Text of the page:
10. Transform and Save Your Life

Addiction can take an enormous toll on your entire life, including your physical, mental, emotional, and financial well-being.5 For example, people with addictions can experience an increased likelihood of incurring serious physical and mental health conditions that can result in numerous detrimental consequences, including a risk of suicide, overdose, coma, and brain damage.1,11,12  By removing substance misuse and addiction from this equation, rehab can save your life, potentially extend your lifespan, and help you sustain improvements in almost all areas of your life.13

AAC Substance Misuse Treatment

If you’re wondering “Do I need to go to rehab?” or if someone you care about is struggling, treatment can help. Reach out to American Addiction Centers (AAC) at for a free and confidential call. Available 24/7, admissions navigators can not only listen to your story but also answer questions about treatment and assist in locating a facility to meet your needs. If you’re not sure which rehab center is best for you, “How to Choose a Rehab Facility” provides a list of several factors to consider.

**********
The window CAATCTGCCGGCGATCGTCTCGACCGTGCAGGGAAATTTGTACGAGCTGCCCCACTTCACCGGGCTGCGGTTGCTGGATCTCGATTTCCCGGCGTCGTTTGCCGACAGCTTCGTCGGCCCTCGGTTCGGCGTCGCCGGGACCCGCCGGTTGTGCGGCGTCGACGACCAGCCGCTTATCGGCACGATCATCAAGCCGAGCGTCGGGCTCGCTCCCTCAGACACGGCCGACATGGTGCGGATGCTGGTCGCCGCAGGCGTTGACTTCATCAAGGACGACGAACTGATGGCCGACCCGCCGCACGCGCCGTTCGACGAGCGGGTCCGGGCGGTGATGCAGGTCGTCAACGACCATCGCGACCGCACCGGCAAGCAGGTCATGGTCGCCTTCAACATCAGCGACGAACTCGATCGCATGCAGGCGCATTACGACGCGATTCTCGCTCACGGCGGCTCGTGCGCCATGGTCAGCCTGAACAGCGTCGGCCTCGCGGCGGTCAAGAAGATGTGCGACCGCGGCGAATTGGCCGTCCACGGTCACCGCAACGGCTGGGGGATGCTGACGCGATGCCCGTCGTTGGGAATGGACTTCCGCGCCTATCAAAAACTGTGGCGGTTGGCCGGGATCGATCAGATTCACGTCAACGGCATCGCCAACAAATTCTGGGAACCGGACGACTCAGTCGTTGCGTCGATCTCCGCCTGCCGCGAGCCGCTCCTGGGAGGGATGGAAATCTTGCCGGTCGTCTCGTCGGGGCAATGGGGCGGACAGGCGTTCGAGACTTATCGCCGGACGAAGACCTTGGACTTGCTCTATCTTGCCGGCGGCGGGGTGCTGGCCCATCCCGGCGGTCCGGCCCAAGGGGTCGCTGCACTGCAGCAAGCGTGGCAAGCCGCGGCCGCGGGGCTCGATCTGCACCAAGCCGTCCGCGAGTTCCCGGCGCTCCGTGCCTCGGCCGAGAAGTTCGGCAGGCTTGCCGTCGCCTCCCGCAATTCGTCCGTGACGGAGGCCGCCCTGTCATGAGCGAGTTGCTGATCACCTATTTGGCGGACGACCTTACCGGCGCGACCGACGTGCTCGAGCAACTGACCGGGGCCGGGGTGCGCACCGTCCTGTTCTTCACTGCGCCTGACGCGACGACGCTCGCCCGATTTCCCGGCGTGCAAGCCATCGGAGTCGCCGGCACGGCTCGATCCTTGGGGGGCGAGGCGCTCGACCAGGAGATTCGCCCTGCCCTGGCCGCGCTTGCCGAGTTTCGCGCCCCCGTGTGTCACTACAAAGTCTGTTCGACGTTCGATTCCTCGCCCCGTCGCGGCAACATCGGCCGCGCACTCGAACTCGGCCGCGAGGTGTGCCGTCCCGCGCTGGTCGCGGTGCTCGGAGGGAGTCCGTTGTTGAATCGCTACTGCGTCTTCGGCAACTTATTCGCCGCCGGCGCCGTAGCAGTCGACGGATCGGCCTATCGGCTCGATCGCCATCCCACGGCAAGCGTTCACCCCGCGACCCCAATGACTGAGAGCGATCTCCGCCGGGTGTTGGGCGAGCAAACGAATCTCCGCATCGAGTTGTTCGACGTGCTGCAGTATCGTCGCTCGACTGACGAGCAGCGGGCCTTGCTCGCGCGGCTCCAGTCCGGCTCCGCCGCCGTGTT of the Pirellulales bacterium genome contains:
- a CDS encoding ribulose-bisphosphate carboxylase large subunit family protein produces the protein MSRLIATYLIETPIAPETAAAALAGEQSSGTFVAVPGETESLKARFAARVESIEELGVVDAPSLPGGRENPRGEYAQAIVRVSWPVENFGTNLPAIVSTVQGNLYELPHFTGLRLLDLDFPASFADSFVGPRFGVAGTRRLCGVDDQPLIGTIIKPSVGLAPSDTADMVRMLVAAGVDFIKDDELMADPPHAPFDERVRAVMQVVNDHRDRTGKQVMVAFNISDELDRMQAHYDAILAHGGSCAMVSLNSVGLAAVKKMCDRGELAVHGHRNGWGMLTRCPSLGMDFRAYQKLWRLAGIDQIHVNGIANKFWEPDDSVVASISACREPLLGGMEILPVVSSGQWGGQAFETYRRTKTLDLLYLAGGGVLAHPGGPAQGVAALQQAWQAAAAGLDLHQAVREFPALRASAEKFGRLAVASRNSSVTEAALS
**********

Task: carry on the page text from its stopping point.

No matter which facility you choose, help is available whenever you’re ready. Reach out via or sign up for a 24/7 text support today.